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Lethbridge Herald Newspaper Archives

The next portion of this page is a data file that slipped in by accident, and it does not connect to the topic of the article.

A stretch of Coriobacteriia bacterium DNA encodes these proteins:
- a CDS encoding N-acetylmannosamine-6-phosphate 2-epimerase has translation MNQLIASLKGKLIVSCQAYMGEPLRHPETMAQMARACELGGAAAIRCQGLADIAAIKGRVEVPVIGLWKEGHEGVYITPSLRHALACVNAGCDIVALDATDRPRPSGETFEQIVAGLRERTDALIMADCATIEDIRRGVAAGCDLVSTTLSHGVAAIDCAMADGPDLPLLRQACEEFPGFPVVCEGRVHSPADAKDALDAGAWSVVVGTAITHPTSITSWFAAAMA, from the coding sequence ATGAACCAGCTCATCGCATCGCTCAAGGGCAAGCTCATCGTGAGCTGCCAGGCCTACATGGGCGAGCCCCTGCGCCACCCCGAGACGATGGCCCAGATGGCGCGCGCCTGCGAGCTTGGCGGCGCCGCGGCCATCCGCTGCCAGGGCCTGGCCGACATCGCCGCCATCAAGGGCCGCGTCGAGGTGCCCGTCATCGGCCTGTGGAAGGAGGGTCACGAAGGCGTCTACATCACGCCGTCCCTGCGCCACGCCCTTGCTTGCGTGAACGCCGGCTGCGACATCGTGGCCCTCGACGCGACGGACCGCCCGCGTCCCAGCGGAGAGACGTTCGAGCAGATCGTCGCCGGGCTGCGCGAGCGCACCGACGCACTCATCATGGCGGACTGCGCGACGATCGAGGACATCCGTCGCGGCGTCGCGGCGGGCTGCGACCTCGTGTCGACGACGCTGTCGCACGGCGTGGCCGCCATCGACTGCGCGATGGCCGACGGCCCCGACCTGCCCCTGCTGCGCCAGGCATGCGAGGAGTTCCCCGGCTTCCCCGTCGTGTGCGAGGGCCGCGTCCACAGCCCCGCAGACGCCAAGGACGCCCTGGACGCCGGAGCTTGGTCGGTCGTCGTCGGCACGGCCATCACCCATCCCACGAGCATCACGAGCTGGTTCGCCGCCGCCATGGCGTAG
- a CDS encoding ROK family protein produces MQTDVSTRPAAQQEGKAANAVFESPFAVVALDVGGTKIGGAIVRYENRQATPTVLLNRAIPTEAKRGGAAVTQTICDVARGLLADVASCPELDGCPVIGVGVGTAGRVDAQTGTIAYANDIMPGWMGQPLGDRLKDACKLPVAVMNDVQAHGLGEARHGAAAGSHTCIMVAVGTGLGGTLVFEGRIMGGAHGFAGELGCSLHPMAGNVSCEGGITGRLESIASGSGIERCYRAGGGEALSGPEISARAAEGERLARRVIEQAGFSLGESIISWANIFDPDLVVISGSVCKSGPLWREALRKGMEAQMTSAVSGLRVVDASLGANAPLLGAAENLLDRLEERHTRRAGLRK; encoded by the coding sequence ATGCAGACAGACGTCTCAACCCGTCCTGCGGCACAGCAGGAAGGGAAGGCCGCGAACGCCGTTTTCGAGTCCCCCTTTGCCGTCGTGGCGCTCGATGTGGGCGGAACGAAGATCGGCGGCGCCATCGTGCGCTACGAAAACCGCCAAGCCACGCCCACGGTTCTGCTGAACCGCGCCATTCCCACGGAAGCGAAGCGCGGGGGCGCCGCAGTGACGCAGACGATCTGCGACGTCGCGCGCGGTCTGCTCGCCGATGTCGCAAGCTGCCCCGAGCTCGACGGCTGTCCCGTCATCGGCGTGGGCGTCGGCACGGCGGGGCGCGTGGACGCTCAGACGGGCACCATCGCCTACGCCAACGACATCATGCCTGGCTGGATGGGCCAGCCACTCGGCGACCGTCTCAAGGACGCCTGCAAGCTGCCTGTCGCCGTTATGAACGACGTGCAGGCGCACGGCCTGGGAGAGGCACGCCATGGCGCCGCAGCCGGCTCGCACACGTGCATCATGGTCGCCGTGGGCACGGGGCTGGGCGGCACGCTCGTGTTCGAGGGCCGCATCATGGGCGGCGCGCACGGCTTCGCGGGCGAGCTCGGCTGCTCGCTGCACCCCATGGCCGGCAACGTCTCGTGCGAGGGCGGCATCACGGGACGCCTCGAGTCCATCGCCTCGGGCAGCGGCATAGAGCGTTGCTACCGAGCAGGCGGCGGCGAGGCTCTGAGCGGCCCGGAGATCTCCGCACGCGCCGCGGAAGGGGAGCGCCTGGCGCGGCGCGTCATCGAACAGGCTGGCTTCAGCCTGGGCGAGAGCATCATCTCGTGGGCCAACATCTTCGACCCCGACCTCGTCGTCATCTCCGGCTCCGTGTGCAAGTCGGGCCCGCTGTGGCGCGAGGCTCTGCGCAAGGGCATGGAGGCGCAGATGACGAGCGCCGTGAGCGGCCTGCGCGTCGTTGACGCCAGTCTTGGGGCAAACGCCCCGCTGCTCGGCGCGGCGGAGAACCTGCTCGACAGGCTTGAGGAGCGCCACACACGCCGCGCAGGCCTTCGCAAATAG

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Lethbridge Herald, The (Newspaper) - May 13, 1970, Lethbridge, Alberta National Policies For Prairies Senate Should Be Elected Body Hegional aspirations might be better1 served by converting the Senate to an elected body rep- resenting five major regions in Canada, a Toronto agricultural economics consultant said Tuesday. Ralph Hedlin, president of Hedlin, Menzies and Associates Ltd., suggested 10 members to .the new Senate be elected from each of: a Pacific region, in- cluding the Yukon; the Prairie region, including the Northwest Territories; Ontario; Quebec, and the Atlantic Provinces. He said that while the House of Commons should continue to be based on representation by population, an elected Senate, to deal exclusively with econ- omics issues would allow for higher priority on regional de velopment. Speaking at Ihe One Prairie Province Enquiry, Mr. Hedlin told 225 delegates and oh servers that a unified province "would not result in the crea- tion of an entity (hat has the economic and political clout to stand toe lo toe, within Confed- eration, with (lie major prov- FAIRFIELD APPLIANCE SERVICES LTD. Wish to announce that Mr.W.H. (Hairy) Pratt has recently joined their staff Harry is a long time member of the Lelhbridge business community and is well versed in the Electri- cal field. x He is available in all retail aspecls of Ihe busi- ness, drop in soon and see him for SANYO MOTOROLA INGLIS HOOVER Harry has a special introductory offer for you in each of these lines. FAIRFIELD APPLIANCE SERVICES TD. 1244 3rd AVE. S. 327-6684 Phone 327-6070 inces in Central Canada. "No shuffling of the exis political deck is going to alte that irrefutable fact." Mr. Hedlin called for tli P j- a i r e Province Economii Council to pfopose national pol icy "which it would have as sessed in of its Prairii implications." Citing current poh'cies on tariffs, agriculture and foreign capital, he suggested the Prai ries should offer its own na tional plans to Ottawa. The Prairie Provinces should focus their attention on the design of national policy rather than spending their ener- gies on tortured dialogue v respect to a three-province union." He also asked for the estab- ishment of a Prairie Policy [foundation, which would pro- duce a major library of policy papers dealing with western needs. The research material would then be available for the de- signing of national policies, and o r private individuals groups who required informa- ion on the west. QUALITY DENTURE CLINIC 324 Sib SI. S. Ph. 328-7684 Above Capital Furniture EDDY DIETRICH, C.D.M. -------------Wcilneiday, May 13, 1970 THE UTHBRIDGE HERAtD Objections Raised By Norman Ward A prairie political scientist suggested Tuesday that prairie union would be more both monetary and political terms than prairie co-opera- tion. Dr. Norman Ward of the Uni- versity of Saskalohewan, Saska- toon, contended that most bene- fits of union could be achieved mare easily through such exist- ing devices as the prairie eco- nomic council. he told the One Prai- rie Province Conference, "the prairies' political record is such as to indicate thai if prairie citi- zens want union, they will gel it. He raised a series of objec- tions to a merger of Alberta, Saskatche wan and Manitoba, saying that for a start the sheer magnitude of the task would be almost overwhelming. After that, he said, govern- ment would become more re- mote from local icularjy in northern and the West's voice in Ottawa could become weaker, not stronger. Dr. Ward described unih'ca- ion of the three provinces as jeing "by almost any measur- able standard an incomparably arger union than was confed- raticn itself." "I am suggesting that the en- would require a colos- al amount of political and ad- ministrative energy, at a lime rhen the same skills might bp ANNIVERSARY SALE CONTINUES (WHILE QUAHTiriES LAST) Recheck Your Big 12 Page Flier (A) SHIFT DRESSES Included are sleeveless, short and lonf sleeved styles fobrtes include cot- tons, poplins, amol knits and many more. Sizes: S-M-L and 1-20. Regular to 5.99 (B) BOYS' JACKETS For fcoyi A bit variety j of nyloni and vlnyli. in 3-w.y knit club styles and( new novelty lined Mid un-1' lined. Sim: 8 to 16. Keg, to 4.99 (C) BOYS' CASUAL PANTS Permanent Press "Keratron" fertrel and cotton for aeUe In Canada" Regular Mit stylo with belt and scoop Dockets. Shades of Blue, Tan and Green. Sim: 8 te 16. Keg. 4.99 (D) FRONTIER JACKETS REG. .99 PAIR FLARE LEG SLIMS An culitanrJinfj of and fabrin in this mail wanird ilem chooM from demmi, dioBona) twilli, corduroy, Jlratch nylon and many ntnl chicki, hold ilripii .r colorful plain.. Silii: 10-11, REG. TO 7.99 First Quality NYLONS Seamless first quality with run- fuerd welt end toe. All the newest colors. Sizes: t'A II. REG. TO 39c 19 TManirietcturvr CloM-Out GIRLS' DRESSES Trimindoui variety of ejirli' ipting end mir droim. AiiorfmtH includu long iherf iToivei in torfeni, bltndi, ncrylin Itr.iyi. Many wilh in long collar, and bill ilMVti. Siiti: 7 lo 14. RtK. Vilim _ to IO.OT Fine Quality Parity Hose A truly outstanding; value made with e heavy panty section for add- ed comfort cheese from many fashion colors. f-M-L-XL REG. TO 211 COTTON SHORTS f elect from cottons, twins, or heft- seeks In colorful prints or stytek plains. Sliesi 10 IB. RIO. TO 99' Children's CABANA SETS Boys' or tirls' styling. Blinded rayon end cotton sete with shorts end lops. Sizes: 2 to 3X and 4 to SX ORIGINALLY 1.00 VALUE MUM 49 EACH "Leather-Lure" Vinyl Jackets The new papular western look with S" fringes completely around the bottom and the back drop yoke, full leniih of sleeves and down Iron! panels. Accented with raised western em- broidery en front and back and en pocket panels, Full rayon linlnf. Cheese from Dark or UfM Brown hi chest slzei 3< to MEN'S CASUAL SHOES Lew ceei comfort In filch quality leather casuals. Suede with foam rubber soles and basketweave slip- ons with unit soles. Stylish and popular priced. A combina- tion that's hard to beat. Slat 7 te II. ..99 PERMANENT PRESS 100% OXFORD CLOTH SPORT SHIRTS Ret. 2.99 .99 uch Short Collar Mini Y.llow t Cold 5 lo XL Collie. "SAANDY'S" SNEAKERS Lndiei' far tummir fun at pricn M low yw can hav. ivvtfol pair. Machm. wainobl. in a vorwty lunihin. c.I.nj. AH navi Inielti .and dvroMv IraaW nibbtr ivhf. Sim 9 r. 10. 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S.u.r. betlci1 utilized elsewhere." lie said, (lie single gov- ernment would be more remole from its people and local issues and existing minority groups would find members scattered. "Further, unless a drastic change occurs in the patterns of population growth on the prai- ries, a single province seats in the assembly would in- evitably .gravitate from east to West, away from Ssskatchewan and Manitoba in that order, and toward Alberta. "I think that unification of the prairie provinces would for a long time impose severe strains OB representative demo- cracy on the plains, wilh an ac- companying loss cf attention to local particularities." SPECIAL PROBLEMS Dr. Ward suggested northern regions would face special prob- lems. They had enough difficul- ty now. "How much better off will they be if the government is made that much larger ar.d more remote, and preoccupied Tor years with fitting together the political and administrative jigsaw puzzles that unification will make of the South." In addition said Dr. Ward, the single province would have to consolidate direct and indirect provincial debts cf about and could possibly lose some cf the "have cot" aid Ottawa now gives Saskatch- ewan and Manitoba. Therefore, he said, either gov- ernment services would have to be reduced or tlie people Al- berta, the province with the least per capita debt, would be given a large new burden. Dr. Ward said one common reason given for prairie union is that it would add muscle to the West's parliamentary represen- tation. He doubled it. First, there was no reason to assume the westerners would vote en bloc. Second, if they were in the opposition, they might not be able to do the west much good. Third, he said, action as a bloc might spark formation of other blocs; Ontario and Quebec have 162 seats between them and the prairies only 45. And the 45 "would be a lot less se- cure than they are now." The reason, he said, is the rules governing distribution of seats. After Ihe 1971 census, the fi- gure of 45 would probably drop to 43. But under union the num- ber could be reduced to even 39. By 1981, it could be only 33. No Plan Reports Sharp By VICTOR MACKIE Herald Ottawa Bureau Acting Prime Minister "Mit- chell Sharp told the Commons that the federal government has no studies under way for the formation of a single prairie province, nor does it have any plan to bring about such a re- orgination. Progressive Conservat i v e house leader Gerald Baldwin noted that Services and Supply Minister James Richardson had suggested in a speech that the three prairie provinces be un- ited into a single province to be known as "Canada West." Mr. Hichardsoi, had also sug- gested to reporters that the One Prairie Province might bo ex- tended eastward to take in the western section of Ontario up to and including tlie head of the lakes region. Mr. Baldwin asked if the fed- eral government would suggest that British Columbia be re- named "Canada Pacific." "Tlie minister of services and supply made it quite clear in his speech he was expressing a per- sonal opinion and was not speak- ing on behalf of his govern- said Mr. Sharp. Mr. Baldwin asked if the Win- nipeg member of the cabinet (Mr. Richardson) was express- ing government policy when he suggested it might be usclul if house procedures were changed to permit more freedom lo MP's to express regional viewpoints. "Dees the government think it could pressure its backbenchers to s h o w some independence once in a asked Mr. Baldwin. David Lewis (NDP York i South) asked if the government has undertaken any steps to unite tlie three prairie prov- inces. He asked if there is any intention on Ihe parl of the gov- ernment to make any such sug- gestion or to propose such a question be studied by the fed- eral provincial constitutional meetings. Mr. Sharp said the govern- ment docs not have any such study under way nor has it ta- ken any decisions on the ques- tion. I HIGA1 MEN'S and BOYS' WEAR 406 13th STREET NORTH PHONE 327-7610 the Price All Sales Final CASH ONLY! ALTERATIONS EXTRA il TABLE DAYS CAULFIELD, GWG CASUAL SLACKS Values to 14.95 2 FOR 1 PRICE I OF I 1 TABLE GOOD QUALITY SHOES 2 FOR PRICE I OF I Including Ritchie, Hush Puppies, etc. Values to 19.95. 1 RACK SPORTS COATS Values to FOR PRICE i OF I GASLIGHT-DAYS DRESS SLACKS Values to 16.95 FOR PRICE OF 2 FOR PRICE I OF I Check Our Super Bargain Table OPEN THURS. AND FRI. 'TIL 9 P.M. DURING THIS SALE ONLYI HIGA'S MEN'S and BOYS' WEAR 406 13lh STRICT NORTH PHONE 327-7610 ;